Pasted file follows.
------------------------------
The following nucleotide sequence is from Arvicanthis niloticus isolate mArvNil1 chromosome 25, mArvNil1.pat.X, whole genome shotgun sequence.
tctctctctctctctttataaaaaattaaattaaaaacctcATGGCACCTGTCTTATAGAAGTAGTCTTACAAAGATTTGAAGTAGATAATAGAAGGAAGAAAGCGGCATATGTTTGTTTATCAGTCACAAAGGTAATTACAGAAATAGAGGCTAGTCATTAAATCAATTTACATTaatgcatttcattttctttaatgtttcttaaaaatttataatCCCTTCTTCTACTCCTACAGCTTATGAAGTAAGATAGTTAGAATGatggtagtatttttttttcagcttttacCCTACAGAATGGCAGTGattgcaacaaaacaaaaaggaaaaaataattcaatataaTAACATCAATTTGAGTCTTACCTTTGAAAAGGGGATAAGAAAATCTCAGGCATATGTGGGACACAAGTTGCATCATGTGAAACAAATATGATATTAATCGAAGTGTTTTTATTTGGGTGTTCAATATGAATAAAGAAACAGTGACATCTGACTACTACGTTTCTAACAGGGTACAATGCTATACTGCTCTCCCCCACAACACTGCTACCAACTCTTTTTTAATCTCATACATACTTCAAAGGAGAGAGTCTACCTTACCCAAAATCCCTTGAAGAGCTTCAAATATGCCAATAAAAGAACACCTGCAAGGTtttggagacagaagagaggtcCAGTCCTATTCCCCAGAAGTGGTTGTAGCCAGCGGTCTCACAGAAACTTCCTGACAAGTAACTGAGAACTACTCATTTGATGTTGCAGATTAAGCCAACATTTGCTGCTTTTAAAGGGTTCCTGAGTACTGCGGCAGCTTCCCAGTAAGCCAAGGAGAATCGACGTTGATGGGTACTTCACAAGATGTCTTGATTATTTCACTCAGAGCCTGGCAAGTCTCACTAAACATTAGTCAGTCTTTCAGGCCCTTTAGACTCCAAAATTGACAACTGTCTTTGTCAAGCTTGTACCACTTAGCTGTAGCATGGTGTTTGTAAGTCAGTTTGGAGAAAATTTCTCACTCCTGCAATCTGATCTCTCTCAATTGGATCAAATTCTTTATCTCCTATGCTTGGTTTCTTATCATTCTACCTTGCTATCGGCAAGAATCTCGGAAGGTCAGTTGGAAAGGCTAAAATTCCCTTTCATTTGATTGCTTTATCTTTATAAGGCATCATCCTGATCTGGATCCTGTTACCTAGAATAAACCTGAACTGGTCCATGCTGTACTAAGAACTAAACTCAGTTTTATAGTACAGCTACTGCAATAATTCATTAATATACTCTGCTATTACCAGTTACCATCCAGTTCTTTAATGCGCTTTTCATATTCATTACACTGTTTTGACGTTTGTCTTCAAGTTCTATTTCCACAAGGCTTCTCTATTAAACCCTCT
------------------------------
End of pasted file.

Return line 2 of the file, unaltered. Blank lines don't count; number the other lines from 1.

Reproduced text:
tctctctctctctctttataaaaaattaaattaaaaacctcATGGCACCTGTCTTATAGAAGTAGTCTTACAAAGATTTGAAGTAGATAATAGAAGGAAGAAAGCGGCATATGTTTGTTTATCAGTCACAAAGGTAATTACAGAAATAGAGGCTAGTCATTAAATCAATTTACATTaatgcatttcattttctttaatgtttcttaaaaatttataatCCCTTCTTCTACTCCTACAGCTTATGAAGTAAGATAGTTAGAATGatggtagtatttttttttcagcttttacCCTACAGAATGGCAGTGattgcaacaaaacaaaaaggaaaaaataattcaatataaTAACATCAATTTGAGTCTTACCTTTGAAAAGGGGATAAGAAAATCTCAGGCATATGTGGGACACAAGTTGCATCATGTGAAACAAATATGATATTAATCGAAGTGTTTTTATTTGGGTGTTCAATATGAATAAAGAAACAGTGACATCTGACTACTACGTTTCTAACAGGGTACAATGCTATACTGCTCTCCCCCACAACACTGCTACCAACTCTTTTTTAATCTCATACATACTTCAAAGGAGAGAGTCTACCTTACCCAAAATCCCTTGAAGAGCTTCAAATATGCCAATAAAAGAACACCTGCAAGGTtttggagacagaagagaggtcCAGTCCTATTCCCCAGAAGTGGTTGTAGCCAGCGGTCTCACAGAAACTTCCTGACAAGTAACTGAGAACTACTCATTTGATGTTGCAGATTAAGCCAACATTTGCTGCTTTTAAAGGGTTCCTGAGTACTGCGGCAGCTTCCCAGTAAGCCAAGGAGAATCGACGTTGATGGGTACTTCACAAGATGTCTTGATTATTTCACTCAGAGCCTGGCAAGTCTCACTAAACATTAGTCAGTCTTTCAGGCCCTTTAGACTCCAAAATTGACAACTGTCTTTGTCAAGCTTGTACCACTTAGCTGTAGCATGGTGTTTGTAAGTCAGTTTGGAGAAAATTTCTCACTCCTGCAATCTGATCTCTCTCAATTGGATCAAATTCTTTATCTCCTATGCTTGGTTTCTTATCATTCTACCTTGCTATCGGCAAGAATCTCGGAAGGTCAGTTGGAAAGGCTAAAATTCCCTTTCATTTGATTGCTTTATCTTTATAAGGCATCATCCTGATCTGGATCCTGTTACCTAGAATAAACCTGAACTGGTCCATGCTGTACTAAGAACTAAACTCAGTTTTATAGTACAGCTACTGCAATAATTCATTAATATACTCTGCTATTACCAGTTACCATCCAGTTCTTTAATGCGCTTTTCATATTCATTACACTGTTTTGACGTTTGTCTTCAAGTTCTATTTCCACAAGGCTTCTCTATTAAACCCTCT